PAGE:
Unexpected: Loss and Introspection

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Not to state the obvious, but there is never a “good” time to lose someone. As children, we think we’re immortal. When we get into our twenties, that perception only marginally changes. It’s why so many of us twenty-year olds blow through our budgets like we’ve got an all-access pass at an online poker tournament.

Some people, unfortunately, experience death and loss from a young age. Perhaps a grandparent passes away, or a parent gets into a tragic accident. It’s an unfortunate consequence of the human condition that we, as mortal beings, will encounter the specter of death and sorrow at some point. It will visit someone close to us and, inevitably, ourselves.

Memento Mori, and all that.

However, tragedy doesn’t often come in such obvious, expected ways. We don’t live in a Hollywood drama with a script and an arc that wraps itself up in an hour. Thankfully, my family and I are not dealing with such a sharp loss, like that of a loved one. At least, not of the kind you’re thinking of.

My family and I lost our cat.

Biography

Her name was Nancy. Her fur was gray, black, and brown, with white paws. She had green eyes. She’s the second cat I’ve ever had, the first being a male named George who had to be given away because of his tendency to be violent towards baby me. Nancy has been a part of my family since I was in elementary school, and we celebrated her eleventh or twelfth (we’re not exactly sure) birthday on May 4th. We not the kind of obsessive cat owners that makes cake and sets up decorations on a pet’s birthday, but we do keep track of these things.

Nancy was quiet, shy, and well-behaved for a cat. It was an oddly appropriate match for a family of introverted nerds. We never had to work hard to keep her in check. She only scratched when provoked and never knocked anything over (at least, not on purpose). When she wanted something, she would come over and poke a single claw into one of our legs as if to say, “Hey, I want food. Did you hear me? Food. Gimme. Mrow.”

All in all, she was a member of the family, and we brought her with us even when we moved countries. Our new place is smaller than the last one, but we had roof access in our apartment, and she enjoyed running and hunting up there for birds and bugs.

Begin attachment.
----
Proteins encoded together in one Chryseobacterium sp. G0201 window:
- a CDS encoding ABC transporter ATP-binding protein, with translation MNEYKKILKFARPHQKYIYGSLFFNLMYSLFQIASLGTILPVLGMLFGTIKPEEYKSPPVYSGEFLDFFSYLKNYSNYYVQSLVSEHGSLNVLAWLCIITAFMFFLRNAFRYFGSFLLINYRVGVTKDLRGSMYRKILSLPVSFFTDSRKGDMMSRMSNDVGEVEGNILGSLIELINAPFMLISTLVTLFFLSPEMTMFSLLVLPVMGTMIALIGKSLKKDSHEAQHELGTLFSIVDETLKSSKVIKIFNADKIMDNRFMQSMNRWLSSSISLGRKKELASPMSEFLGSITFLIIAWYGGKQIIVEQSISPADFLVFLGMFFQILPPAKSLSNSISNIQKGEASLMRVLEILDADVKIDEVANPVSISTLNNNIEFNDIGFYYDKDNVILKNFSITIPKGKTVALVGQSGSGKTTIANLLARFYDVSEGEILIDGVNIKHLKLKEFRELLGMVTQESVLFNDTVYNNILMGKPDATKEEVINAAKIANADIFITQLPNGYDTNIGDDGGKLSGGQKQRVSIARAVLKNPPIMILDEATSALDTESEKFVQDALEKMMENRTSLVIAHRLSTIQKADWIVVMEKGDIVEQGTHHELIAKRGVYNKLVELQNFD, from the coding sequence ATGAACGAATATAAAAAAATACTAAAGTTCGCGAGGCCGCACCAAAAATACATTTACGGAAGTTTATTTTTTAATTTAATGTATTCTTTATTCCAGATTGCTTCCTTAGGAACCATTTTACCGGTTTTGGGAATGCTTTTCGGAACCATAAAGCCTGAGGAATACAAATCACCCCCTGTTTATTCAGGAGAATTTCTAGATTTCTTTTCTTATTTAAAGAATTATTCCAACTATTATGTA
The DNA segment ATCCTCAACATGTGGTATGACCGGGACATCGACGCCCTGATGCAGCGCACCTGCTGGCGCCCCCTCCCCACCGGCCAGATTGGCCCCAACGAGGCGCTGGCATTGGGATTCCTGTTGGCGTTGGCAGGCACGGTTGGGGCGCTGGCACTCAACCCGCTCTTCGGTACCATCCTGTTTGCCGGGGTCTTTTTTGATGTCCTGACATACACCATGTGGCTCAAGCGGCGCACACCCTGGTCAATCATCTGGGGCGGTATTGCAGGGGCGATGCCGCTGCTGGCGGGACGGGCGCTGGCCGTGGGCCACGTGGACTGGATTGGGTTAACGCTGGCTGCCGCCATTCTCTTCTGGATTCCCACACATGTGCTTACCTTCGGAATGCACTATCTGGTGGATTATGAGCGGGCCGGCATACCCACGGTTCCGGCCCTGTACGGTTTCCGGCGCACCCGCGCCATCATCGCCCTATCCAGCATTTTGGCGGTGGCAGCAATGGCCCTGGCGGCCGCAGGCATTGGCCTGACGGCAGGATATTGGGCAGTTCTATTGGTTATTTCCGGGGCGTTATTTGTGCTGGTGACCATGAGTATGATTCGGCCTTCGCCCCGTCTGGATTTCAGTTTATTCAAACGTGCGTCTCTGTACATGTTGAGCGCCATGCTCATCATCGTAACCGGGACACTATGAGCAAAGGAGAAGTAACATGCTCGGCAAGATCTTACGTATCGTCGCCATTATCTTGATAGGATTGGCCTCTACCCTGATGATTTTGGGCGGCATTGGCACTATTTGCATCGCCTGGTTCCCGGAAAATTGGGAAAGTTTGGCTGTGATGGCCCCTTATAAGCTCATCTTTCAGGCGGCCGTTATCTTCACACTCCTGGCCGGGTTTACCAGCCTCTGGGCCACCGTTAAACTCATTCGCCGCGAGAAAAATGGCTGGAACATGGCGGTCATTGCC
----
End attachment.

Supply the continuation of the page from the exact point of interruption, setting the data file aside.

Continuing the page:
The Incident

When she vanished, it took a day for any of us to notice. Nancy tended to spend long stretches of time on the roof or sleeping on, under, or beside beds and tables, so when she mysteriously vanished, we were none-the-wiser. It wasn’t until we realized that none of us had fed her and that her food bowl was untouched that we noticed her absence. We scoured the roof, the neighboring roofs, and under cars and yards a block around the apartment (living in a chaotic city is a lot harder to search than, say, a suburb). We have found no sign of her. Nancy was (is) simply gone.

What happened? We can only conclude a couple of possibilities. She either escaped from the roof, most likely by jumping down to another apartment, or she somehow slipped out the front door without any of us noticing and escaped via the stairwell. Nancy has left us before, so why didn’t she return? Did she end up stuck somewhere? Was she chased away by stray cats? A dog? Was she run-over and “cleaned up” before we noticed her absence?

We have no idea, and unfortunately, we’ll probably never know. We don’t live in Hollywood, where magic is real, and closure is not just expected but a requirement. Imagine how much it would suck if in “Saving Private Ryan”, Ryan just vanished after the invasion of Normandy, and we never find out what happened to him? It would be realistic, as soldiers did end up disappearing after having died in woods or enemy territory or somewhere else where their body was unrecoverable. It would make for a crap movie, though.

But that’s life. Sometimes, it’s crap, and we don’t get any real answers. Things just happen, and there’s no script to tie it all together at the end.

The Grief… or lack thereof